On Sunday, Democratic presidential nominee Joe Biden encouraged Durhamites to vote in what he called the “most important election in our lifetimes.”
“The very soul of this nation is at stake,” he said.
At the campaign event, which took place at Riverside High School in Durham and was regularly punctuated by a cacophony of car horns, Biden addressed the daunting challenges facing the country while also delivering a message of hope—his promise to help America embrace its better self.
“There’s nothing beyond our capacity. … There’s no limit on our future,” he said. “The only thing that can tear America apart is America itself.”
Early voting began on Thursday in North Carolina. Thousands have also cast mail-in ballots in a state coveted by both parties: Trump carried North Carolina in 2016 with 49.8% of the vote, but the latest polls show Biden with a slight lead.
About 40 cars pulled up to the school’s parking lot to hear the speech, according to ABC11.
“We can't let up. You can vote early in person until the 31st, but don't wait, go vote today,” Biden said. “And don't just vote for me and Senator [Kamala] Harris, you've got a governor's race, the Senate race, a record number of black women on the ballot.”
Democrats have repeatedly skewered Trump for his response to the coronavirus, and Biden’s speech on Sunday was no exception.
“More than 217,000 Americans dead because of COVID-19. … All because this president cares more about his Park Avenue perspective on the world, the stock market, than he does about you,” Biden said.
“How many chairs were empty at the dining room table last night because of this negligence?” he added.
The nominee also addressed the need for racial justice, better healthcare and economic growth, particularly for communities who suffer from the country’s deep-rooted inequalities.
“It was right here in Durham on Perry Street, a century ago, that an oasis of black-owned businesses thrived, even in an era of Jim Crow,” he said. “Perry Street was one of the first examples of Black middle-class community in America, a place that offered the country a glimpse of what we could become if we chose to live up to our founding values.”
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That last phrase—about America becoming true to its ideals—was a refrain throughout the speech: yes, America is divided, plagued by fear and falsehood. But America could and would do better, Biden said.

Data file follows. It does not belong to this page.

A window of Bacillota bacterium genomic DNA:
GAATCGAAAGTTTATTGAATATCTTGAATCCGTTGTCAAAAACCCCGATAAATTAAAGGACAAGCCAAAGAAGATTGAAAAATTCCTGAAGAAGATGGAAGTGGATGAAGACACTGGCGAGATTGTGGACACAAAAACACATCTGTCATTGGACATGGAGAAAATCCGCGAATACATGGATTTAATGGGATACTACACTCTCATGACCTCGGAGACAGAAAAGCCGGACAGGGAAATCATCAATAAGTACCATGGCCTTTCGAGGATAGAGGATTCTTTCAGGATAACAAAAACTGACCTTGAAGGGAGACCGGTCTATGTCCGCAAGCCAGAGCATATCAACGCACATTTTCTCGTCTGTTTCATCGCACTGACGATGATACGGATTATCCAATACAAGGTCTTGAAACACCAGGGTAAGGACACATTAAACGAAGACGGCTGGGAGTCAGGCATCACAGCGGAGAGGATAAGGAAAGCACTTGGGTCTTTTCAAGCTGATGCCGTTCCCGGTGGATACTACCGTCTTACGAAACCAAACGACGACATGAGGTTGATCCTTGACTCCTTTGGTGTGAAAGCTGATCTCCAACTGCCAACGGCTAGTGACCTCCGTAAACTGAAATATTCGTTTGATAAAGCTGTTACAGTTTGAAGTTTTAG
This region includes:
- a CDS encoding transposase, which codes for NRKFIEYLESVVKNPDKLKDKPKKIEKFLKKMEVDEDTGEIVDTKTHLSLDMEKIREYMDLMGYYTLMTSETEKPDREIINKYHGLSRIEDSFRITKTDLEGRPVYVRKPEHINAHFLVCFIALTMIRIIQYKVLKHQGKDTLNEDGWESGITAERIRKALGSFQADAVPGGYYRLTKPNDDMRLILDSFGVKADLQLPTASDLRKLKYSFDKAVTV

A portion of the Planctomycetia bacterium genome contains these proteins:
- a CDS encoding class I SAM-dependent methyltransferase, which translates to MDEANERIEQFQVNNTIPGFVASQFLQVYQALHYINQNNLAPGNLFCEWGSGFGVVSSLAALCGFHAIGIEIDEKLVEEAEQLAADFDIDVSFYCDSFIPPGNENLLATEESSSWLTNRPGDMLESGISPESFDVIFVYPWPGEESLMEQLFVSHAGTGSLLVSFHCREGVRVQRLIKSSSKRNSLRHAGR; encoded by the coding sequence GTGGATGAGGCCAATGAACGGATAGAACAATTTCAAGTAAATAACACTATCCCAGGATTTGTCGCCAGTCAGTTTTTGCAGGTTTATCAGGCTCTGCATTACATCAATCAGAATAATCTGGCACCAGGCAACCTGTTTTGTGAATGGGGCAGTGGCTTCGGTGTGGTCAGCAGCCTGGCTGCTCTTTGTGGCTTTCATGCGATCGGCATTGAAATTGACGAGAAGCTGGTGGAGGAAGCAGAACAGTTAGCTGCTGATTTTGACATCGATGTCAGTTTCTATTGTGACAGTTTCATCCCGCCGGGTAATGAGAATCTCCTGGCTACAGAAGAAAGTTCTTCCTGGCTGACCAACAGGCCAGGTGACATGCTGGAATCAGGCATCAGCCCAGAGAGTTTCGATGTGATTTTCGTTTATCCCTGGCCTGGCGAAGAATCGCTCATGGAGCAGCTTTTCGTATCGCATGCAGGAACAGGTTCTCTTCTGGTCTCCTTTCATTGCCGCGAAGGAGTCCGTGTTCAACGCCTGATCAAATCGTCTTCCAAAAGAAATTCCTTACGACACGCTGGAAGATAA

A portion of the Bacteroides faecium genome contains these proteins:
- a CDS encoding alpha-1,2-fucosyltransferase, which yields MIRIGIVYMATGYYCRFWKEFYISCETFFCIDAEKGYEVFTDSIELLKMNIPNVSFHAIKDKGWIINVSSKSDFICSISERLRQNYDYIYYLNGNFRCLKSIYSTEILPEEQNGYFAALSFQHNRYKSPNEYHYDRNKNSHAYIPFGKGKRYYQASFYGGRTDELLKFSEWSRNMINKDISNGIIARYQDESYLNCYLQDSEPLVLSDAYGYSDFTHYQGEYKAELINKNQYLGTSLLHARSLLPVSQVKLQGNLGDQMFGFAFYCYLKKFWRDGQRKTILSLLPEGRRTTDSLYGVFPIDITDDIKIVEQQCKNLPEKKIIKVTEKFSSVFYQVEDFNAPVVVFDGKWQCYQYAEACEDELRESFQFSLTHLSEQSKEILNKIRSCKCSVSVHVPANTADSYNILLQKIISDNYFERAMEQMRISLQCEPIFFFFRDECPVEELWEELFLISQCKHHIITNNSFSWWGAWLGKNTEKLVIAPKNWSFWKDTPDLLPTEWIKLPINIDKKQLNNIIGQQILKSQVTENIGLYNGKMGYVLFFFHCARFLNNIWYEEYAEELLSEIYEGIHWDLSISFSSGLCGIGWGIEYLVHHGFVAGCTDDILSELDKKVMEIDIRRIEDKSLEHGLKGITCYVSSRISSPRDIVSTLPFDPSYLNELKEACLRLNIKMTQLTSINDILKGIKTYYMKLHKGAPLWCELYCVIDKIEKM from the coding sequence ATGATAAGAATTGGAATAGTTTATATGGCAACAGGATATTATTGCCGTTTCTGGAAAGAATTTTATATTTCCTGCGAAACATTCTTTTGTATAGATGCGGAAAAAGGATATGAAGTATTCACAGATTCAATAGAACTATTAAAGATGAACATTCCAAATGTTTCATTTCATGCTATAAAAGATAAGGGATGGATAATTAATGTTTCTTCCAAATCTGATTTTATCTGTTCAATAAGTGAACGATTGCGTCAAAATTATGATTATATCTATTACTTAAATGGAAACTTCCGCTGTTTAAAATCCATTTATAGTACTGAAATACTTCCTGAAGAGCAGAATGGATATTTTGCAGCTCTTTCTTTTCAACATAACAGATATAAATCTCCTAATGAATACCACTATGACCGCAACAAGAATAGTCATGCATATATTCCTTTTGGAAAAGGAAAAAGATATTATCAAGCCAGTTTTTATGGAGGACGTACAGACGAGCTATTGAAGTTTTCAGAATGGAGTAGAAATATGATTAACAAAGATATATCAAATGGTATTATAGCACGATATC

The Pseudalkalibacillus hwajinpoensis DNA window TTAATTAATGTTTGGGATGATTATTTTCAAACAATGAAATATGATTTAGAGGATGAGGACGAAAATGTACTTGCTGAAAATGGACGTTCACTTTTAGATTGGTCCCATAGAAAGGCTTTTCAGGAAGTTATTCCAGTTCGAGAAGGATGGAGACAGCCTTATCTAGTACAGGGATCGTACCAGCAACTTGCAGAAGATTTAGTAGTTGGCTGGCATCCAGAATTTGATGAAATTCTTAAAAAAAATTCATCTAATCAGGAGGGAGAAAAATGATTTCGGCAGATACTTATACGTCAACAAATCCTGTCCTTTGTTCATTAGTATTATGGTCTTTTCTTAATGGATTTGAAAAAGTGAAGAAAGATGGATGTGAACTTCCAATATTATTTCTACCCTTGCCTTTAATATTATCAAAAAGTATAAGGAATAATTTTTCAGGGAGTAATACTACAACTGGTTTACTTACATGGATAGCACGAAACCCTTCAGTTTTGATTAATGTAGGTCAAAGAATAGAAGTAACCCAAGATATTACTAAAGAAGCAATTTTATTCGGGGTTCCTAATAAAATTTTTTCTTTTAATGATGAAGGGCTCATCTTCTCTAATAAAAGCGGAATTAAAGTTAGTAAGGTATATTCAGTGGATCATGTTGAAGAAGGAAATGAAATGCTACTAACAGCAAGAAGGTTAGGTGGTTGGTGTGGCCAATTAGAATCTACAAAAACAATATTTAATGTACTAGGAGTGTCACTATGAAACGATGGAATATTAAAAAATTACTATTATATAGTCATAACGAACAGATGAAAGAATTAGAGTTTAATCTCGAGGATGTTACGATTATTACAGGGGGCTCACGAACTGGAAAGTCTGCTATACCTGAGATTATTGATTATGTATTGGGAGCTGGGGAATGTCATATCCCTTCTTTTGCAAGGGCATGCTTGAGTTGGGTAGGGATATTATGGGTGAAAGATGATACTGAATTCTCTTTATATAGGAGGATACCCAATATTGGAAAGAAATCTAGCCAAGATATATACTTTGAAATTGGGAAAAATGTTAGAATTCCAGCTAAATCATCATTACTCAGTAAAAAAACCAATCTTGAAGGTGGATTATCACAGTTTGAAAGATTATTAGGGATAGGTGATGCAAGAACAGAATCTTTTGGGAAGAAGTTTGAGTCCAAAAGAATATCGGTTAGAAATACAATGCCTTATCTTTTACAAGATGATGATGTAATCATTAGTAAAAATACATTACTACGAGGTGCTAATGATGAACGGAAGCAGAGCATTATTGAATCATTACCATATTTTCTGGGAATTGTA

“It’s time to restore America’s soul,” he said.
Kara Lawson, the coach of Duke’s women’s basketball team, also spoke at the event. She emphasized that leadership is more than a job description in a speech at the event.
“What are the things that make you a leader?” she asked. “The first step you have to have is you have to be able to build authentic and meaningful relationships with people.”
She said she was proud to endorse Biden for president.
“When I look at this election through the prism of leadership … it’s an easy decision right here,” she said.
Rep. David Price, a Democrat representing a U.S. House district that includes part of Durham County, also spoke at the event.
“This community, Durham, has suffered during this pandemic, has suffered from the health effects of the pandemic among hundreds of our fellow citizens, from economic hardship, from these difficult decisions about school reopening, from pressures on housing and even homelessness,” he said. “All crying out for leadership.”
Zack Hawkins, state house representative for North Carolina’s 31st District, emphasized the need for economic recovery.
“For voters, especially black men, we have the power to grow economic wealth, grow black business and improve our community. Joe Biden and Kamala Harris absolutely are going to help all of us build back better.”
He also riled up the crowd for the Democratic nominee.
“When I say fired up, I want you to say ready for Joe,” he said. “Fired up! Fired up!”
According to ABC11, other speakers included Yvonne Holley, state house representative for the 38th district and candidate for lieutenant governor, Jessica Holmes, Wake County commissioner and a candidate for N.C. commissioner of labor, Duke junior Blake Faucher, Rep. G.K. Butterfield and field organizer Michael Alston III.
For more election coverage from across North Carolina, visit One Vote N.C., a collaborative between The Chronicle and six other student newspapers that aims to help college students across the state navigate the November election.
Chris Kuo is a Trinity junior and enterprise editor of The Chronicle's 117th volume.